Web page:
How should central banks respond to the worsening climate crisis that threatens to destabilise the economy and society? As climate disruptions become more frequent and intense, it seems clear that changes in central banks and their monetary policies are urgently needed. One bold, innovative approach is for central banks to create an intentional disruption of the financial system to change course to allow for major shifts in financial flows. In our recent paper in Climate and Development (Stephens and Sokol, 2023) we argue that a short-term ‘creative disruption’, informed by the principles of ‘climate justice’, could trigger a financial transformation to redirect financial flows and investments toward climate vulnerable communities rather than continuing to reinforce financial markets that benefit wealthy investors and large corporations. Climate justice, an approach to climate action that goes beyond decarbonisation and greenhouse gas emissions reduction (Stephens, 2022), focusses on the urgent need to prioritize social justice and economic equity as a way to reduce climate vulnerabilities. Central banking that is fit for purpose in the age of ‘polycrisis’ needs to embrace climate justice principles as these are fundamental for achieving transformative change towards a more equitable, just, healthy, and sustainable future for all.
This idea of a ‘creative disruption’ goes against the prevailing wisdom about how central banks should respond to climate change risks, which is to maintain financial stability at all costs. Indeed, financial stability is one of the key aims of central banks and their monetary policies. So why would any central bank want to ‘disrupt’ the financial system? The reason is simple; long-term stability requires transformation and transformation requires disruption. The proposal for an intentional ‘creative disruption’ recognises that it does not make sense to keep stabilising an inherently unstable system that is also causing climate chaos. We argue that central banks’ current focus on near-term financial stability is short-sighted because it undermines longer-term stability. The current global financial system is inherently unstable, and decades of financialization has made the system even more crisis-prone. The climate crisis, which is getting worse in part due to central banks’ monetary policy that continues to incentivize and support fossil fuel investments, contributes to expanding inevitable volatility.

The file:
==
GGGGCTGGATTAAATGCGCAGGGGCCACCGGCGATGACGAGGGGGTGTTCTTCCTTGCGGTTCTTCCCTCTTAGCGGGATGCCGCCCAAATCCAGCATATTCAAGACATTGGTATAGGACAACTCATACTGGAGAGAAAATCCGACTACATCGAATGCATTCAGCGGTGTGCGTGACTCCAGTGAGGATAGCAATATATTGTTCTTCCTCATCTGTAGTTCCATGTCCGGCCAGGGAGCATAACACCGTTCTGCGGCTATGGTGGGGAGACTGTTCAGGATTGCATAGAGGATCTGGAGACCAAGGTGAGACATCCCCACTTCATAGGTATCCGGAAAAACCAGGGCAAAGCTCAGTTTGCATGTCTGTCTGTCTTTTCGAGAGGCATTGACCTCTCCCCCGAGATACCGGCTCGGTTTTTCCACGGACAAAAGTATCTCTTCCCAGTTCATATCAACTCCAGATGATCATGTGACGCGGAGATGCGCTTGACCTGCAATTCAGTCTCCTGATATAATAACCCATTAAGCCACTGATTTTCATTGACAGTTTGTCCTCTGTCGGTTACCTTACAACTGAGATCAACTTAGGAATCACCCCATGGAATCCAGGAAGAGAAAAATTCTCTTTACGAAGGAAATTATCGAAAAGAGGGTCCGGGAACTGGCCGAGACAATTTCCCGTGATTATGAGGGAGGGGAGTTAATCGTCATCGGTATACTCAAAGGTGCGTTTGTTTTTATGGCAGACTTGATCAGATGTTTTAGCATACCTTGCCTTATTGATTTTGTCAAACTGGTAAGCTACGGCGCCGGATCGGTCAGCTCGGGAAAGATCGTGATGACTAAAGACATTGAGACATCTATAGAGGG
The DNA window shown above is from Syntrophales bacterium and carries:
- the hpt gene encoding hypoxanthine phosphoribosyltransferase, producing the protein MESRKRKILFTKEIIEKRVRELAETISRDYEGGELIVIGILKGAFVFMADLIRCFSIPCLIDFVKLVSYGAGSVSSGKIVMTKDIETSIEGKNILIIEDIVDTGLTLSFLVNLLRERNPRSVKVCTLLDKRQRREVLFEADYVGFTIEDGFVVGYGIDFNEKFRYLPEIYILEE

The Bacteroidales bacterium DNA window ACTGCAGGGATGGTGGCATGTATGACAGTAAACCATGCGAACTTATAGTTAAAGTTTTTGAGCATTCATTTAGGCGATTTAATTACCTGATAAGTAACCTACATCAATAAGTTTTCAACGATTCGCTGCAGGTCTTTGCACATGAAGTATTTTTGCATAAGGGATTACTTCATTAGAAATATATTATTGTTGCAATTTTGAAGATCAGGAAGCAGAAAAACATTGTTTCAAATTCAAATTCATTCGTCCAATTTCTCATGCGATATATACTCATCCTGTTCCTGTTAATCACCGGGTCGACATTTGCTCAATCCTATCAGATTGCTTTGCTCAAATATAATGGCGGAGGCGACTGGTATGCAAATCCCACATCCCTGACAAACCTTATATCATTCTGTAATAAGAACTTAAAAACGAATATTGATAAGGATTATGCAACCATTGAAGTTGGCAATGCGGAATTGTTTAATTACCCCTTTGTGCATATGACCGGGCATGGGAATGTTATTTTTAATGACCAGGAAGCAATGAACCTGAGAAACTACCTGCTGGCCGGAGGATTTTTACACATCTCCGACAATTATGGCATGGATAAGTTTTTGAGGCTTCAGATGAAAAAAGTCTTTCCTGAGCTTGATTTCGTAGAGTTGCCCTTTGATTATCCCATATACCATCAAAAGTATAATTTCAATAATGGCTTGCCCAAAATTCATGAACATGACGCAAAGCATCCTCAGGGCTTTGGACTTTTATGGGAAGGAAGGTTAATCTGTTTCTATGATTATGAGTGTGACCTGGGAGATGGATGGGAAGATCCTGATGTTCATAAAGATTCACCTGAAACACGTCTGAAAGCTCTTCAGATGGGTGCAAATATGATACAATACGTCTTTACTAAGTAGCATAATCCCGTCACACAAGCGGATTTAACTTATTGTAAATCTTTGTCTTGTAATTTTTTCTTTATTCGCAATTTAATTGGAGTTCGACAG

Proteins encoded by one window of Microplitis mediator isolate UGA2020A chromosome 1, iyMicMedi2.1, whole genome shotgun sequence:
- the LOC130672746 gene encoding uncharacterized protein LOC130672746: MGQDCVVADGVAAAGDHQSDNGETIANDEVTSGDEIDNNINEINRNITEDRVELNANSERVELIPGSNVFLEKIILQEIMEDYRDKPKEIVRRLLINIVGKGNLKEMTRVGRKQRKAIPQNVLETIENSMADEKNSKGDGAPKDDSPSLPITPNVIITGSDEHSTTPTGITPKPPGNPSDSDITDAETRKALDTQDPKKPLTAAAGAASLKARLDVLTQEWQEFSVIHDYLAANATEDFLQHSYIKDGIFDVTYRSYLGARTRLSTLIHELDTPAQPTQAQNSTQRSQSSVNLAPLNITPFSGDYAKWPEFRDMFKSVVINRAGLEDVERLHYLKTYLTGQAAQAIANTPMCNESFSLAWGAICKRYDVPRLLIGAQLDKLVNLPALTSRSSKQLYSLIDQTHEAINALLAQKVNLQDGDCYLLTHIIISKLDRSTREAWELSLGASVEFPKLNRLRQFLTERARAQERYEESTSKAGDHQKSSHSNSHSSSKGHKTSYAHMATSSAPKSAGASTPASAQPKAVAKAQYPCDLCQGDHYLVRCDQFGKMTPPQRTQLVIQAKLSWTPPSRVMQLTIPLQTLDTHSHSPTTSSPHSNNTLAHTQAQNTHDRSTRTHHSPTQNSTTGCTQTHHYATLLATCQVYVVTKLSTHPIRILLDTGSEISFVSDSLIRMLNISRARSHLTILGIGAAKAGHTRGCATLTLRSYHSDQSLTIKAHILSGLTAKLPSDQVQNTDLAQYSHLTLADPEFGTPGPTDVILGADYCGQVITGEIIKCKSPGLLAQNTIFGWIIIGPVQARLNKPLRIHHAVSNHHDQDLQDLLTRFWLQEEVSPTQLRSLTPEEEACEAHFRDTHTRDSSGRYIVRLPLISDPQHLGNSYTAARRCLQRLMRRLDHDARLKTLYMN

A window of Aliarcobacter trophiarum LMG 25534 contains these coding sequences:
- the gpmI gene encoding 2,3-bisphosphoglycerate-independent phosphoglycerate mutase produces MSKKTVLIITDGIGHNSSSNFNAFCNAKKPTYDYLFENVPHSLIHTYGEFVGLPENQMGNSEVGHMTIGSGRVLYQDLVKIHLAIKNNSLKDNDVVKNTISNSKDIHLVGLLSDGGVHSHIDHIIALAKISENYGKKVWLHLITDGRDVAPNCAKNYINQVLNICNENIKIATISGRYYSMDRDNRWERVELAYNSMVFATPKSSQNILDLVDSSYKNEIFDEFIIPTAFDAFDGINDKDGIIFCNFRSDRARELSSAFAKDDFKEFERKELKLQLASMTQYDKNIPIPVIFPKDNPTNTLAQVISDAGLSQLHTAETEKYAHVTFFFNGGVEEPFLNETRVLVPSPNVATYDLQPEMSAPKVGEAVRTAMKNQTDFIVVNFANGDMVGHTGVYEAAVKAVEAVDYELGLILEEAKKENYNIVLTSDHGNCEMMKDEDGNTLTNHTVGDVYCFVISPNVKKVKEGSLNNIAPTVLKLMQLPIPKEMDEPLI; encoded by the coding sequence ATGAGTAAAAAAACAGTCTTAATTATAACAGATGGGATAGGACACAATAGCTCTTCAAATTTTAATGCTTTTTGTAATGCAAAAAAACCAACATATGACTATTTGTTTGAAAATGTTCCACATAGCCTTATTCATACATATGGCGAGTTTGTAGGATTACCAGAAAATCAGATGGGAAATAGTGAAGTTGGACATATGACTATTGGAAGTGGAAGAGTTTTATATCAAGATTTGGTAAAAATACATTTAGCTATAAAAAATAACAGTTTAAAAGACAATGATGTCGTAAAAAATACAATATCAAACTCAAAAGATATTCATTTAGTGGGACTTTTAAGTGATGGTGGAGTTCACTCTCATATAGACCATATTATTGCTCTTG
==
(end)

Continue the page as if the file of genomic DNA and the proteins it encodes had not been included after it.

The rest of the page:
While many central banks are increasing their ‘green’ rhetoric, they are still supporting fossil fuel reliance and other investments that are accelerating climate change. In their narrow pursuit of near-term financial stability, the actions of central banks are putting long-term ecological and financial stability at risk. Unless transformative change is made, climate-induced financial crises are inevitable, and these forthcoming crises will have dire consequences for many, especially among those who are already marginalized. Many of the same vulnerable households, communities and regions who are already bearing the brunt of the climate crisis will also suffer the most from forthcoming financial upheavals.
With a ‘climate justice’ approach, a shift away from continuing to prop-up an unjust, inequitable and unstable financial system is essential. Instead of waiting for a climate-related financial calamity to arrive, climate justice principles call for a pro-active, short-term disruption of the financial system, with the aim of securing long-term, durable stability and sustainability. The goal and strategy of such a disruption would be to allow for investments that provide direct support for hard-working families, disadvantaged people and vulnerable communities. While the market economy is well known for its ability to produce ‘creative destruction’, the urgent need for transformative climate justice requires a creative disruption (not destruction).